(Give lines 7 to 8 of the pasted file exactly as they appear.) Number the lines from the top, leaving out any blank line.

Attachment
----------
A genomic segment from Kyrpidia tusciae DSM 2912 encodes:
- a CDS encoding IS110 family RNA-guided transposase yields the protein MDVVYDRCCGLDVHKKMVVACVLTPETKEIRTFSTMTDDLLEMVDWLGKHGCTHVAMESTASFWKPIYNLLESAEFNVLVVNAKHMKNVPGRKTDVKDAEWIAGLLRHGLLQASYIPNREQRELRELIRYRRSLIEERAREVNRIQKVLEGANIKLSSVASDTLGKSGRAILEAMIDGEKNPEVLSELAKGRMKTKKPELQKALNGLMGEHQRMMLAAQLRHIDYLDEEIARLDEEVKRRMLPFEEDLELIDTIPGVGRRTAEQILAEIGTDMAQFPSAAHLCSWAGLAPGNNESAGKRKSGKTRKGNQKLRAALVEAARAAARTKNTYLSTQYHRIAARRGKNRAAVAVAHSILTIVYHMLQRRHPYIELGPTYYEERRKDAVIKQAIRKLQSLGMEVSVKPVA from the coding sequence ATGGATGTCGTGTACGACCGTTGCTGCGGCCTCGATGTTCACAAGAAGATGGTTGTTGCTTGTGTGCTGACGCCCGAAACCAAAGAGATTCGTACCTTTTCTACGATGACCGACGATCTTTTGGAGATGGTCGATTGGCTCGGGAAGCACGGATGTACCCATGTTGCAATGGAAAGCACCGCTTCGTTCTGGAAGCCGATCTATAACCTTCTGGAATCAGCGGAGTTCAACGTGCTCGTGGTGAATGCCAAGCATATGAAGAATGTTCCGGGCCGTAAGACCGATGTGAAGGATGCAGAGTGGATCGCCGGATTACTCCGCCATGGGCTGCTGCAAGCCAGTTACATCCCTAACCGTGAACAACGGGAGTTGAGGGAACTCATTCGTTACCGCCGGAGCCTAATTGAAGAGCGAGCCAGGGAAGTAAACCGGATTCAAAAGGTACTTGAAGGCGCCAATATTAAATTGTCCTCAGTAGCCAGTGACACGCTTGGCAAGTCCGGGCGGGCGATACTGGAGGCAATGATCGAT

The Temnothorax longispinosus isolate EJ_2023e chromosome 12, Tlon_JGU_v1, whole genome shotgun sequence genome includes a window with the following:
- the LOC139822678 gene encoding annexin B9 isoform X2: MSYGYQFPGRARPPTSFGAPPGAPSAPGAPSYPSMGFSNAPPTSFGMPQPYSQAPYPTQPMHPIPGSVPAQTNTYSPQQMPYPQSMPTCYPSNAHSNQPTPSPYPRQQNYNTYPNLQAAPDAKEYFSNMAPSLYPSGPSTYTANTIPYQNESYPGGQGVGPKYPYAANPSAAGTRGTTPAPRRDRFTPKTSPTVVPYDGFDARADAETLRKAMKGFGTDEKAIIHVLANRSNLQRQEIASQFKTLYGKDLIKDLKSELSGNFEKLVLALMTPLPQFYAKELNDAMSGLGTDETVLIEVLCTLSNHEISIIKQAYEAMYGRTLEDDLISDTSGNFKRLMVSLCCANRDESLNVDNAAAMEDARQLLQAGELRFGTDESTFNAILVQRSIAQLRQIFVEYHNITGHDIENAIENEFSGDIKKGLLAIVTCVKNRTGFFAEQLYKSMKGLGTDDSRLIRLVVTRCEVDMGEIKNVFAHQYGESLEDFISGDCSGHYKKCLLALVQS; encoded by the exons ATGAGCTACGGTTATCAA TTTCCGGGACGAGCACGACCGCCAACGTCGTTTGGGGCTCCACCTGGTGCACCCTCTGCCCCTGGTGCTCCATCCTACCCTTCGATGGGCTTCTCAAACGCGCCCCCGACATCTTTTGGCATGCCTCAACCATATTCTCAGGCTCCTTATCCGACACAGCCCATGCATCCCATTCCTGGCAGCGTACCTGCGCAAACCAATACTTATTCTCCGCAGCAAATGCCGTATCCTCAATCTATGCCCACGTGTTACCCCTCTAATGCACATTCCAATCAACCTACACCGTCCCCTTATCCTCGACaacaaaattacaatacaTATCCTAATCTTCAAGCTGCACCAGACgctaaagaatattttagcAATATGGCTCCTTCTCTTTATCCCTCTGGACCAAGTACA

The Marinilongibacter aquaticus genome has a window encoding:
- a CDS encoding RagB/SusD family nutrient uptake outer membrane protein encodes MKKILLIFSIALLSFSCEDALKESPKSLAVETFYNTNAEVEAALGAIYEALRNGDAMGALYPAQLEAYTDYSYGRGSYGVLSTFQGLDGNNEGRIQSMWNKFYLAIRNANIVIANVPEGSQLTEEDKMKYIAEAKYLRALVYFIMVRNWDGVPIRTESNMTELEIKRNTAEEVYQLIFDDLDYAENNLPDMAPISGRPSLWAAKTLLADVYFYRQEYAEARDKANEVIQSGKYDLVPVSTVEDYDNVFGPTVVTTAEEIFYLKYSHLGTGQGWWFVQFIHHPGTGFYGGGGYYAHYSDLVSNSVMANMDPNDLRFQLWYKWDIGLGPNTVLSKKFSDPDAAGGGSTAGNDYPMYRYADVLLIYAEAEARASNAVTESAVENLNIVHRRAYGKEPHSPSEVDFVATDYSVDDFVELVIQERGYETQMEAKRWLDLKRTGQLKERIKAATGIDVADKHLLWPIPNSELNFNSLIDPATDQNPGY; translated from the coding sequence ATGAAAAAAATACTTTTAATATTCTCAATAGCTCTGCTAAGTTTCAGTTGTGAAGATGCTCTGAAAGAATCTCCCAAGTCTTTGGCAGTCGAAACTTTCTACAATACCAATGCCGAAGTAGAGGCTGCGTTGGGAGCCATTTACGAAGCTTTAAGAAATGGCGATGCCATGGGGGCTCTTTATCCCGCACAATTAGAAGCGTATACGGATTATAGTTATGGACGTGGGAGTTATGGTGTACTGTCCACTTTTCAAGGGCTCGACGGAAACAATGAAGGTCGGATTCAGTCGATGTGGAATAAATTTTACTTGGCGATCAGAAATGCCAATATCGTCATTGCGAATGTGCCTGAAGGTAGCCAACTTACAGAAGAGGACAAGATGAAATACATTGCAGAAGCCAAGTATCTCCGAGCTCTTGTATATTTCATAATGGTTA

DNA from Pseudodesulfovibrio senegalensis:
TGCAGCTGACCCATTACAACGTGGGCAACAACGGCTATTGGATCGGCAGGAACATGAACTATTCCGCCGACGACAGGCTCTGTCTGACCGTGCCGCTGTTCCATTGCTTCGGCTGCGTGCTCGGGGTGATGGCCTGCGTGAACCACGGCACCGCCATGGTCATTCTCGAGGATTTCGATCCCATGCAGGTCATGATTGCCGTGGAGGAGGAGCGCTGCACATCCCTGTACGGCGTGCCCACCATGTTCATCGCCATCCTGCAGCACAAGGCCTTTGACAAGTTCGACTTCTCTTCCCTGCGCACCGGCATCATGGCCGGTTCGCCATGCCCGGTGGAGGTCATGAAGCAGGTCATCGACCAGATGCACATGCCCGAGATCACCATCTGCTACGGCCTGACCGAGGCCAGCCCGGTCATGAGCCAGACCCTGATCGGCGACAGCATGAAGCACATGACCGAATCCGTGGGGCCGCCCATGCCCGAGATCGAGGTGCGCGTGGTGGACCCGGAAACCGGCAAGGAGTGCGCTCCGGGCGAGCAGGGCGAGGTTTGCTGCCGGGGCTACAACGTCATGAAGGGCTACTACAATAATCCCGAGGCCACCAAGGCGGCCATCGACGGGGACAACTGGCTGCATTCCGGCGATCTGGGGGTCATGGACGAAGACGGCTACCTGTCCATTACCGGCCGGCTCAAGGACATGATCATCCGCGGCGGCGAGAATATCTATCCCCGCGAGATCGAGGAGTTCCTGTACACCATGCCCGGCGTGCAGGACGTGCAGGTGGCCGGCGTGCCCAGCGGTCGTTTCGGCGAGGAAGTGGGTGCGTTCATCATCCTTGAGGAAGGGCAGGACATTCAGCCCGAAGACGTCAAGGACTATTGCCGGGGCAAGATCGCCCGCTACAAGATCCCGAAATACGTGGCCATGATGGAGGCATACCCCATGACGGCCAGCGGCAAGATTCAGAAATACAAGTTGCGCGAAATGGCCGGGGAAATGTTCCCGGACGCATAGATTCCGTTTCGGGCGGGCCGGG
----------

DNA from Pseudodesulfovibrio senegalensis:
TGCAGCTGACCCATTACAACGTGGGCAACAACGGCTATTGGATCGGCAGGAACATGAACTATTCCGCCGACGACAGGCTCTGTCTGACCGTGCCGCTGTTCCATTGCTTCGGCTGCGTGCTCGGGGTGATGGCCTGCGTGAACCACGGCACCGCCATGGTCATTCTCGAGGATTTCGATCCCATGCAGGTCATGATTGCCGTGGAGGAGGAGCGCTGCACATCCCTGTACGGCGTGCCCACCATGTTCATCGCCATCCTGCAGCACAAGGCCTTTGACAAGTTCGACTTCTCTTCCCTGCGCACCGGCATCATGGCCGGTTCGCCATGCCCGGTGGAGGTCATGAAGCAGGTCATCGACCAGATGCACATGCCCGAGATCACCATCTGCTACGGCCTGACCGAGGCCAGCCCGGTCATGAGCCAGACCCTGATCGGCGACAGCATGAAGCACATGACCGAATCCGTGGGGCCGCCCATGCCCGAGATCGAGGTGCGCGTGGTGGACCCGGAAACCGGCAAGGAGTGCGCTCCGGGCGAGCAGGGCGAGGTTTGCTGCCGGGGCTACAACGTCATGAAGGGCTACTACAATAATCCCGAGGCCACCAAGGCGGCCATCGACGGGGACAACTGGCTGCATTCCGGCGATCTGGGGGTCATGGACGAAGACGGCTACCTGTCCATTACCGGCCGGCTCAAGGACATGATCATCCGCGGCGGCGAGAATATCTATCCCCGCGAGATCGAGGAGTTCCTGTACACCATGCCCGGCGTGCAGGACGTGCAGGTGGCCGGCGTGCCCAGCGGTCGTTTCGGCGAGGAAGTGGGTGCGTTCATCATCCTTGAGGAAGGGCAGGACATTCAGCCCGAAGACGTCAAGGACTATTGCCGGGGCAAGATCGCCCGCTACAAGATCCCGAAATACGTGGCCATGATGGAGGCATACCCCATGACGGCCAGCGGCAAGATTCAGAAATACAAGTTGCGCGAAATGGCCGGGGAAATGTTCCCGGACGCATAGATTCCGTTTCGGGCGGGCCGGG